SERIES – PART 3 OF 3: Persepolis Boldly Illustrates the Middle Eastern Experience Before and After Iranian Revolution

Photo credit Luciano on Flickr. https://www.flickr.com/photos/30208099@N00/3297863866

The comic book medium has evolved through a plethora of era. From the Golden Age (1938-1956), introducing readers to the likes of Batman, Wonder Woman and Captain America; to the Modern Age (1985-present), where psychologically-complex characters, the rise of the anti-hero and intricate plots rule the comic landscape.

With the evolution of comic books comes the inclusion of rich and nuanced tales of character’s lives reflecting our own.

This last-in-the-series dive into multiculturalism and cross-culture in comic books focuses on Persepolis. See part two of the series here.


This is the front cover art for the graphic novel Persepolis. The book cover is from publisher, L'Association. Persepolis is shown in a red cover, and Persepolis 2 has a blue cover.
(Front cover art for Persepolis. Source: L’Association. Licensing under Fair Use.)

Persepolis is a graphic autobiography created by Marjane Satrapi, depicting life in Iran during and after the Islamic Revolution through the eyes of Marji, the 10-year-old protagonist.

Marjane chronicles her experiences through Marji as she navigates the horrors of war and religious extremism on Iranian women to the freedom of boarding school with her liberal family.

A coming-of-age story set in a time and place where many Westerners know little to nothing. Marji lives in an upper-middle class liberal family, exposing herself to plenty of educational material that taught her about Western political thought.

Through her young education, Marji recognizes her class privilege while tackling her own family’s political background.

This is a photo of a scene in the graphic novel, Persepolis. It was taken on a 6.1 mm Sony Cybershot by Olga Berrios and posted on Flickr.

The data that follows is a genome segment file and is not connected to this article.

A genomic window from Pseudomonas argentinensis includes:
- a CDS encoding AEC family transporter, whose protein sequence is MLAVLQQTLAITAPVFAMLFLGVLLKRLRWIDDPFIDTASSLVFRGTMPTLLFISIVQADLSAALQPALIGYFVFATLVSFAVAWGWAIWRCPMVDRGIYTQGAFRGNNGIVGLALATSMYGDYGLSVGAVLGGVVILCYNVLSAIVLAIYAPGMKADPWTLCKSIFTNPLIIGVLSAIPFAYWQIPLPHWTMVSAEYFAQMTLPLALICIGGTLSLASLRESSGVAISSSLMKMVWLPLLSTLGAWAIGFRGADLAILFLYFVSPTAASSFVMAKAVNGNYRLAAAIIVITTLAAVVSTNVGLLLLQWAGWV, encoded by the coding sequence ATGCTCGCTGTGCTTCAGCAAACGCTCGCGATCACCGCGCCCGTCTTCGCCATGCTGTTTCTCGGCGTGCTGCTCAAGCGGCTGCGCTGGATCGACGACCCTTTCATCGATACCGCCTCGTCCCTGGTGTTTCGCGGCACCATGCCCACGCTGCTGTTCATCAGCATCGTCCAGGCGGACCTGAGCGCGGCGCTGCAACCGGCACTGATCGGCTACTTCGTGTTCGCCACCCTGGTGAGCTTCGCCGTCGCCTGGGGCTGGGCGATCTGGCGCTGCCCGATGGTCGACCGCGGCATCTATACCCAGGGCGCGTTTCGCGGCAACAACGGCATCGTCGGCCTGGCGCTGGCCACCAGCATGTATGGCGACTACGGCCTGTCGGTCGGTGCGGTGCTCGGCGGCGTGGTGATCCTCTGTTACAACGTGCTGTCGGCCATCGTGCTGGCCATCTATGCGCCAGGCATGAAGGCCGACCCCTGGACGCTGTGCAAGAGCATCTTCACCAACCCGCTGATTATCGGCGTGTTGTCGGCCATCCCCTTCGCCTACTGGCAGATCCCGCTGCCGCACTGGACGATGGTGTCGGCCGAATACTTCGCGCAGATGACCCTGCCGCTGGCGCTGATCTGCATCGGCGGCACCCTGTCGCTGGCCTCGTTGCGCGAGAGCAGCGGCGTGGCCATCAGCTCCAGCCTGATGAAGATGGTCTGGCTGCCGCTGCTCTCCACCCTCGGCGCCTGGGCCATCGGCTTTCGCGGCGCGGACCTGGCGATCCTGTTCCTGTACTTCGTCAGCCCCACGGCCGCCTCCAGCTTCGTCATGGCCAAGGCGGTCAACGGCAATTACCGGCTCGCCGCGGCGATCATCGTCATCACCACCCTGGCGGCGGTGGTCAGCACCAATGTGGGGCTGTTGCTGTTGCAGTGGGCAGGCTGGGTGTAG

(Photo credit: Olga Berrios via Flickr under Creative Commons.)

But war waits for no one. As the fighting on the battlefield intensifies, Marji must deal with the very real threat of long-range ballistic missiles hitting her neighborhood, the death of her young friends and the fear of dying young.

The second issue of this series shows Marji and her family departing to Europe in search of better lives. Starting a new life in boarding school, Marjie struggles to assimilate into the new culture with her lack of knowledge on German language, and the xenophobia that plagues her at school.

This is a photo variant of the front cover of Persepolis taken by Kenneth Lu on a Fujifilm FinePix camera, posted online on Flickr. The cover is orange.
(Photo credit: Kenneth Lu via Flickr under Creative Commons.)

Author Spotlight: Marjane Satrapi

Growing up in Tehran to a middle-class Iranian family, Marjane Satrapi is an Iranian-French graphic novelist and illustrator.

This photo shows Marjane Satrapi at the Cannes Film Festival in 2008. She is wearing a white dress with red artistry detailing flowers, looking past the camera.
(Marjane Satrapi at the Cannes Film Festival. Photo credit: Georges Biard via Wikimedia Commons.)

Her parents were politically active and supported Marxist causes to rebel against the monarchy of the Shah. When the 1979 Iranian Revolution took place, Muslim fundamentalists who took power after the Iranian Revolution and oppressed her and her family.

The enemy of democracy isn’t one person. The enemy of democracy is patriarchal cultures. As with the family, where the father of the family decides and has the last word, so a dictator is the father of the nation.

Marjane Satrapi for Vogue.

One of Marjane’s biggest impacts on her life is her paternal uncle, Anoosh.

Anoosh had lived a portion of his life as a political prisoner, exiled to Soviet Union for some time. As a youth, Marjane greatly admired her uncle. Once Anoosh returned to Iran, he was subsequently arrested and sentenced to death.

Illustration of the character Uncle Anoosh from Persepolis. Anoosh Satrapi was Marjane's paternal uncle, and wrote this character to signify Marji and Marjane's hero. The illustration is in black and white. Anoosh is dressed in a suit and tie, looking back directly at the viewer.
(Illustration of the character Uncle Anoosh from Persepolis. Artist: Marjane Satrapi. Photo credit: Anoosh Satrapi’s Twitter.)

Growing concerned for her family’s safety, Marjane’s parents arranged for her to study abroad to live with a family friend. She stayed in Vienna, Austria, and attended the Lycée Français de Vienne.

Marjane eventually returned to Iran to study visual communication, earning a master’s degree from Islamic Azad University in Tehran.

Marjane Satrapi during a premiere of her film Persepolis on Wikimedia Commons.
(Photo credit: Rama via Wikimedia Commons.)

Now a graphic novelist and cartoonist, Marjane Satrapi lives in Paris with her husband, Mattias Ripa. She has become famous worldwide through her critically acclaimed autobiographical graphic novel series Persepolis, selling more than 2 million copies.

Persepolis was adapted into a 2007 adult animated film based on Satrapi’s written work.

(Credit: Sony Pictures Classics via YouTube.)

If you would like to see the other comic books, characters and authors in this series, here are parts one and two.

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